Wednesday, August 01, 2007

Teach English Abroad: Getting Your Second English Teaching Position

Question: Do you have any advice? With my TEFL and technical degree, I can't get a teaching position at a bilingual school. It's depressing!

Thanks for any help at all!!

When several readers sent in “generically similar” questions like this and the ones below, my response was similar to each. It helped them. Perhaps it will help you too. Sooner or later, we all leave our first ELT position for “greener pastures”. Sometimes we stay. Sometimes we don’t. Often we simply want a better salary or income to help support the better life we were originally looking for. Here are the situations, questions and my response.

“About teaching English abroad; I wanted to ask you a couple of questions.”

“I have a technical degree and years of successful experience but I find myself with a desire to do something different. I visited my dream country on vacation and I fell in love with the country. Now I am giving up a good job in the USA and moving to abroad to teach English.”

“I took the TEFL and have my certification but I am finding that most schools want an Education-related degree and my technical degree seems to be hurting me despite the TEFL. I have found work with private students but I am having a hard time finding full-time teaching jobs in one of my more desired cities. For me it's not only about the money. I just want to teach at a high-level school or university.”

Here’s What to Do

My response: I'm a little surprised at the "difficulty" you seem to be having, but I'd like to suggest a slightly different approach. You're obviously not marketing to target markets that could most benefit from your multiple expertise. If I may be a bit blunt, you need to get off your duff and do some marketing research. Then market to the target markets you find.

- First, write a cover letter which highlights your technical background with your teaching skills. Show how one complements the other. Focus on trade / technical schools and / or technical career faculties in universities.

- Second, write proposals for teaching ESP, that is technical English to businesses and companies in your target areas. Intensive English courses of from one week to one month might work best at first. Use the phone book, chamber of commerce and periodicals for leads on companies to target.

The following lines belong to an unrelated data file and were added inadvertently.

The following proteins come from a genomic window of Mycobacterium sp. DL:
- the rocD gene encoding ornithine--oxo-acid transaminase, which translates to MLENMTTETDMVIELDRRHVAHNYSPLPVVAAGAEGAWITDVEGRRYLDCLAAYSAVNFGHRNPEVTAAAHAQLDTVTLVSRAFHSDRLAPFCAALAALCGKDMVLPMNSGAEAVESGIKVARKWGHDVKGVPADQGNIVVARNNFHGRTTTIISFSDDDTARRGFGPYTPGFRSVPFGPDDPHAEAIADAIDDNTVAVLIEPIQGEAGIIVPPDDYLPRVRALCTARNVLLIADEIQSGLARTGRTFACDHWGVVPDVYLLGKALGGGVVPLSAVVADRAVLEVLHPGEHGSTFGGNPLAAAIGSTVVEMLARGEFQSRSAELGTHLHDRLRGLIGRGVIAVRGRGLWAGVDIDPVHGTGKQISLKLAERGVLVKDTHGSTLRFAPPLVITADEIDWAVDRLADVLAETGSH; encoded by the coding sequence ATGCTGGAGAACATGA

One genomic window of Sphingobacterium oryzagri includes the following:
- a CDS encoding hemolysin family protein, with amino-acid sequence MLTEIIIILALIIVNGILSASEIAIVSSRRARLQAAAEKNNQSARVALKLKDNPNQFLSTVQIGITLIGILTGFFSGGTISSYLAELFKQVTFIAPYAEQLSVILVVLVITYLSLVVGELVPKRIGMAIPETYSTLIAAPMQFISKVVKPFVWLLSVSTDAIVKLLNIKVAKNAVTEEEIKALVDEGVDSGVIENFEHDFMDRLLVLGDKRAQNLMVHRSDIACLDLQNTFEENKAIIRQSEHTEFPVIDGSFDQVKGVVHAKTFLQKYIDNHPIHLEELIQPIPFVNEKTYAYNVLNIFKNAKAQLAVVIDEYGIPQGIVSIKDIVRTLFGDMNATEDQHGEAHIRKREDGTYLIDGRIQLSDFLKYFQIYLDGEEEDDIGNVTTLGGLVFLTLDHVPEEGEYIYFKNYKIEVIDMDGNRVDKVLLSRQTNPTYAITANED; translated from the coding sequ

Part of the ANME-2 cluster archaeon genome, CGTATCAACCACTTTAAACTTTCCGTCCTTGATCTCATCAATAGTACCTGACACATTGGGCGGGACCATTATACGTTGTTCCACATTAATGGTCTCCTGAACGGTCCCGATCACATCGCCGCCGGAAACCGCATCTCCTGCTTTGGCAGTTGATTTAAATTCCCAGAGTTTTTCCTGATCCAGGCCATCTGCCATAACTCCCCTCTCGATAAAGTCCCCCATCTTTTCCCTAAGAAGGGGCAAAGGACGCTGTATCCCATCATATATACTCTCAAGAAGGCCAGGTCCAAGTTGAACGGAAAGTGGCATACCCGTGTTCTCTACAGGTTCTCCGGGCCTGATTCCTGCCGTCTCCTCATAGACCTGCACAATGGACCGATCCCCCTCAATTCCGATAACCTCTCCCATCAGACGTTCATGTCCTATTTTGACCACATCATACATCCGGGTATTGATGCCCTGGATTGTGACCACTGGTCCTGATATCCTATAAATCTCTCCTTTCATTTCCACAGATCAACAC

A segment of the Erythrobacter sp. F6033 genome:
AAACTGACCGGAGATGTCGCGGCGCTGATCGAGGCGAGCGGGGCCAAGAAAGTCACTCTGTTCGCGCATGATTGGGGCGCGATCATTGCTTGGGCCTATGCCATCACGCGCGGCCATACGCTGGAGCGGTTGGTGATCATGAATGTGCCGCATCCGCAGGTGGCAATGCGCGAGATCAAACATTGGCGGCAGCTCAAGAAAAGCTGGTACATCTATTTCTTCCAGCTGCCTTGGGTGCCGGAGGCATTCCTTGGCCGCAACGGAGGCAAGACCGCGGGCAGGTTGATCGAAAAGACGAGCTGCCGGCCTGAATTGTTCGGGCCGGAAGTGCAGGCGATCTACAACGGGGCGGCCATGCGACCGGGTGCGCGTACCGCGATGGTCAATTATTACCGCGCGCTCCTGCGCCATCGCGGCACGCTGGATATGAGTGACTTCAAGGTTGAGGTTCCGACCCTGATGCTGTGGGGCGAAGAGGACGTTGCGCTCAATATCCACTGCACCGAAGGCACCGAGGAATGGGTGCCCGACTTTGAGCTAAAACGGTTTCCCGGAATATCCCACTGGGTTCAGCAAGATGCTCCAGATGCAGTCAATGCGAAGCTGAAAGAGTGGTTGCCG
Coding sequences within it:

- Third, advertise in large local newspapers using a small but highly targeted ad for teaching business / technical English to high-tech companies and business professionals. Get some decent business cards too - with your full contact information on one side and your services / expertise on the other. I'll bet you don't have good business cards at the moment, do you?

- Finally, you're causing your own problem in part, which is good in that you can then provide your own solutions. Get to work. If you really get stuck and genuinely require additional help, let me know and I'll try to prod you in the right directions again.

"I hope I've helped. What happens to you is up to you - not me or anybody else for that matter."

One final point: Don't give up.
Keep plugging away. If it takes a couple of months or more to saturate the market sufficiently to start getting relevant feedback, so be it.

Do what it takes to succeed.

The opportunities are out there.

Now you just go out and get them.

Prof. Larry M. Lynch is an English language teaching and learning expert author and university professor in Cali, Colombia. For more information on entering into or advancing in the fascinating field of ELT send an e-mail with "free ELT Ebook" in the subject heading for his no-cost pdf Ebook, “If You Want to Teach English Abroad, Here’s What You Need to Know”. For comments, questions, requests, to receive more information or to be added to his free TESOL articles and teaching materials mailing list, e-mail:

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